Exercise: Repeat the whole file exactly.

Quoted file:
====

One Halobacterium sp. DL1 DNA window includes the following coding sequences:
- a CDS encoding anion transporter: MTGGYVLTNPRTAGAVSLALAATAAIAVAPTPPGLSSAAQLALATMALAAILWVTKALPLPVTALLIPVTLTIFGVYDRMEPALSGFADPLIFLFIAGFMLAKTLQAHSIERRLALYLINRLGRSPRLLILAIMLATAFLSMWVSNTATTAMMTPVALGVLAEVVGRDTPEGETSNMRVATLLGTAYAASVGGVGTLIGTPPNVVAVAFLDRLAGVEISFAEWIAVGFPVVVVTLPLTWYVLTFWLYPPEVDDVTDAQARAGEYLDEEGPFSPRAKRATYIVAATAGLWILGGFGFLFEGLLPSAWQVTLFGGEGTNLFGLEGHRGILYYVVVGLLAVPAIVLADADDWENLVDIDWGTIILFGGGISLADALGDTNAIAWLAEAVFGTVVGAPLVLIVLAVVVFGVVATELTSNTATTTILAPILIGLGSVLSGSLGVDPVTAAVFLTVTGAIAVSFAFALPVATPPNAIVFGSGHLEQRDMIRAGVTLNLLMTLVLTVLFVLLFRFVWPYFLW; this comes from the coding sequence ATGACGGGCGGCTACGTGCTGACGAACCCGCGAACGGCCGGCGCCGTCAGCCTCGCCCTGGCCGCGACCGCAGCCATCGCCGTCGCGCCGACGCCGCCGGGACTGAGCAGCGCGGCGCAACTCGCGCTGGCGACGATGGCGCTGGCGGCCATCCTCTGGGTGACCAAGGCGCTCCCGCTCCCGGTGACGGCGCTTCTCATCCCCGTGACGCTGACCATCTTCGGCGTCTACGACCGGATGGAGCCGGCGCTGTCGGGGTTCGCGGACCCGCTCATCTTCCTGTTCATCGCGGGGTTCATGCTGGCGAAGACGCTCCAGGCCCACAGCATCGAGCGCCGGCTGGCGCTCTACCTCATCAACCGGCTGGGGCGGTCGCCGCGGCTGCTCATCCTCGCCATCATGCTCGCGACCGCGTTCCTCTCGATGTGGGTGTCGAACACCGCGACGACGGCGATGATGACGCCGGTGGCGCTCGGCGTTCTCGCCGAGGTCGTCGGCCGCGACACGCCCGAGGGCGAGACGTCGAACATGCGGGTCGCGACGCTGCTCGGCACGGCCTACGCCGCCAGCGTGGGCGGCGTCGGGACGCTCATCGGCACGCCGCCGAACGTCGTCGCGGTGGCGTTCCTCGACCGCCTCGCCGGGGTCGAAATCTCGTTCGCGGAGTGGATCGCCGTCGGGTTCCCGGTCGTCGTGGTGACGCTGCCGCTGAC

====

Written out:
One Halobacterium sp. DL1 DNA window includes the following coding sequences:
- a CDS encoding anion transporter: MTGGYVLTNPRTAGAVSLALAATAAIAVAPTPPGLSSAAQLALATMALAAILWVTKALPLPVTALLIPVTLTIFGVYDRMEPALSGFADPLIFLFIAGFMLAKTLQAHSIERRLALYLINRLGRSPRLLILAIMLATAFLSMWVSNTATTAMMTPVALGVLAEVVGRDTPEGETSNMRVATLLGTAYAASVGGVGTLIGTPPNVVAVAFLDRLAGVEISFAEWIAVGFPVVVVTLPLTWYVLTFWLYPPEVDDVTDAQARAGEYLDEEGPFSPRAKRATYIVAATAGLWILGGFGFLFEGLLPSAWQVTLFGGEGTNLFGLEGHRGILYYVVVGLLAVPAIVLADADDWENLVDIDWGTIILFGGGISLADALGDTNAIAWLAEAVFGTVVGAPLVLIVLAVVVFGVVATELTSNTATTTILAPILIGLGSVLSGSLGVDPVTAAVFLTVTGAIAVSFAFALPVATPPNAIVFGSGHLEQRDMIRAGVTLNLLMTLVLTVLFVLLFRFVWPYFLW; this comes from the coding sequence ATGACGGGCGGCTACGTGCTGACGAACCCGCGAACGGCCGGCGCCGTCAGCCTCGCCCTGGCCGCGACCGCAGCCATCGCCGTCGCGCCGACGCCGCCGGGACTGAGCAGCGCGGCGCAACTCGCGCTGGCGACGATGGCGCTGGCGGCCATCCTCTGGGTGACCAAGGCGCTCCCGCTCCCGGTGACGGCGCTTCTCATCCCCGTGACGCTGACCATCTTCGGCGTCTACGACCGGATGGAGCCGGCGCTGTCGGGGTTCGCGGACCCGCTCATCTTCCTGTTCATCGCGGGGTTCATGCTGGCGAAGACGCTCCAGGCCCACAGCATCGAGCGCCGGCTGGCGCTCTACCTCATCAACCGGCTGGGGCGGTCGCCGCGGCTGCTCATCCTCGCCATCATGCTCGCGACCGCGTTCCTCTCGATGTGGGTGTCGAACACCGCGACGACGGCGATGATGACGCCGGTGGCGCTCGGCGTTCTCGCCGAGGTCGTCGGCCGCGACACGCCCGAGGGCGAGACGTCGAACATGCGGGTCGCGACGCTGCTCGGCACGGCCTACGCCGCCAGCGTGGGCGGCGTCGGGACGCTCATCGGCACGCCGCCGAACGTCGTCGCGGTGGCGTTCCTCGACCGCCTCGCCGGGGTCGAAATCTCGTTCGCGGAGTGGATCGCCGTCGGGTTCCCGGTCGTCGTGGTGACGCTGCCGCTGAC